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Home » Archive » 2015

TDK conference 2015

Effect of flavonoids on cytochrome P450 activity in porcine intestinal epithelial cells
Kovács Dóra - year 4
SzIU, Faculty of Veterinary Science, Department of Pharmacology and Toxicology
Supervisor: Dr. Orsolya Farkas

Abstract:

Cytochrome P450 enzymes have a remarkable role in the metabolism of drugs and other xenobiotics; therefore they are always in focus of pharmacokinetic studies. CYP enzymes have an important effect on drug’s bioavailability, especially in case of oral administration. Oxidation of several drugs and food components catalysed by the same CYP isoenzyme can lead to drug-drug and drug-food interactions. There are chemicals that can inhibit or induce the CYP enzymes’ catalytic activity, which can also cause changes in the drugs’ effective dose and toxicity. Greatest quantity of cytochrome P450 enzymes can be found in the liver. Nevertheless, the intestinal CYP garniture also contributes to the metabolism of clinically important drugs. Our research focused on the effects of selected flavonoids (apigenin and its trimethylated analogue, apigenin-trimethylether) on the intestinal CYP enzymes, because flavonoids tend to be an increasing part of dietary supplements nowadays, due to their beneficent effects on many diseases.

In the experiments, porcine intestinal epithelial cells (IPEC J2) were used. Cells were growed on 24-well cell culture plates. After the cell monolayer was formed, apigenin (25 and 50μM) and apigenin-trimethylether (25 μM) was administered on some of them. Other cells stayed untreated, as control. Others were treated with a known inducer (phenobarbital, 1mM), and known inhibitors (naphtoflavone 50μM + ketoconazole 25μM). The CYP1A1, CYP1A2 and CYP3A4 activities were measured by chemiluminescent assay. Simultaneous treatment of enterocytes with apigenin and antipyrine was also performed in order to test possible drug interactions.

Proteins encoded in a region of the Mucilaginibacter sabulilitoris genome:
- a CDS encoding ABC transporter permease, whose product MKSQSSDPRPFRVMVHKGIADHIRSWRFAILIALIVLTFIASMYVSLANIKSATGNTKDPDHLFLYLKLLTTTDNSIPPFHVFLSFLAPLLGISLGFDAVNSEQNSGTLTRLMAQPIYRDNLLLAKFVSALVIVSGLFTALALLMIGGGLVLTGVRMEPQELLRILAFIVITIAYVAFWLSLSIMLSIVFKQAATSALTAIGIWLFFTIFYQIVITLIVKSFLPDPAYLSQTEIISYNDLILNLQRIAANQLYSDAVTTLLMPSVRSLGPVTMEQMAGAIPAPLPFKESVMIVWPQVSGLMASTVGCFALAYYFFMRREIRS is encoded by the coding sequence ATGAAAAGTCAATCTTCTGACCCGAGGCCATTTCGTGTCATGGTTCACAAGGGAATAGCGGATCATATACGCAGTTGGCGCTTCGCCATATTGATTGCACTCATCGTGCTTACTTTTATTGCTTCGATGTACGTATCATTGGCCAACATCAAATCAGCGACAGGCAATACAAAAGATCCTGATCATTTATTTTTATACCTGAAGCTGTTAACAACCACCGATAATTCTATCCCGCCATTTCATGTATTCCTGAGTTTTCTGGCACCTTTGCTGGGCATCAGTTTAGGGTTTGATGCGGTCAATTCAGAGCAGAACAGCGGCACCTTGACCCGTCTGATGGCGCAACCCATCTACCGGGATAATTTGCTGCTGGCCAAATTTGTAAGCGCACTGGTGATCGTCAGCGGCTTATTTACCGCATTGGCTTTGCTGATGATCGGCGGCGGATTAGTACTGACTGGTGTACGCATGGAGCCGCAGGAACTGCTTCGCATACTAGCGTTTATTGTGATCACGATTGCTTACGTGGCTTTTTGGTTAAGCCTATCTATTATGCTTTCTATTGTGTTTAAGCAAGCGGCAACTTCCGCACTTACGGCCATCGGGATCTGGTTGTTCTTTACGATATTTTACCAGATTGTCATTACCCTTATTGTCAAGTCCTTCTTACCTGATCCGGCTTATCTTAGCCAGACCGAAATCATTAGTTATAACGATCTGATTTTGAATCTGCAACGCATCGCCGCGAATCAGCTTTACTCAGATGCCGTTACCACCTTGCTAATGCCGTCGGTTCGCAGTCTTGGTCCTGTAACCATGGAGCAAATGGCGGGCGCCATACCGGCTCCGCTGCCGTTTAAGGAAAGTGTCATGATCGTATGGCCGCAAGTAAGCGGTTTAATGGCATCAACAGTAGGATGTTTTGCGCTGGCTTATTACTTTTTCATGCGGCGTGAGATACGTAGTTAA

The inhibitor mix significantly decreased the CYP3A4 activity, and the inducer increased the enzymatic activity, compared to the control values. Apigenin in both concentration, and apigenin-trimethylether as well worked as a significant inhibitor (p < 0.5). The higher concentration of apigenin had a more efficient inhibitory effect than the lower one (p < 0.1). There was no significant difference between the inhibitory effect of apigenin-trimethylether and apigenin at the same dose. However, apigenin-trimethylether combined with the inducer, was significantly a more potent inhibitor, than the apigenin combined with the inducer. Antipyrine decreased the enzymatic activity, which effect was enhanced, when antipyrine and apigenin were administered simultaneously.

In conclusion, our results suggest that both apigenin and its trimethylated derivative can inhibit the intestinal cytochrome P450 activity, accurately the CYP3A4, which has the most important role in the metabolism of clinically important drugs. Further investigations should focus on the intestinal metabolism in other species, and afterwards, in vivo studies should be done in this topic.



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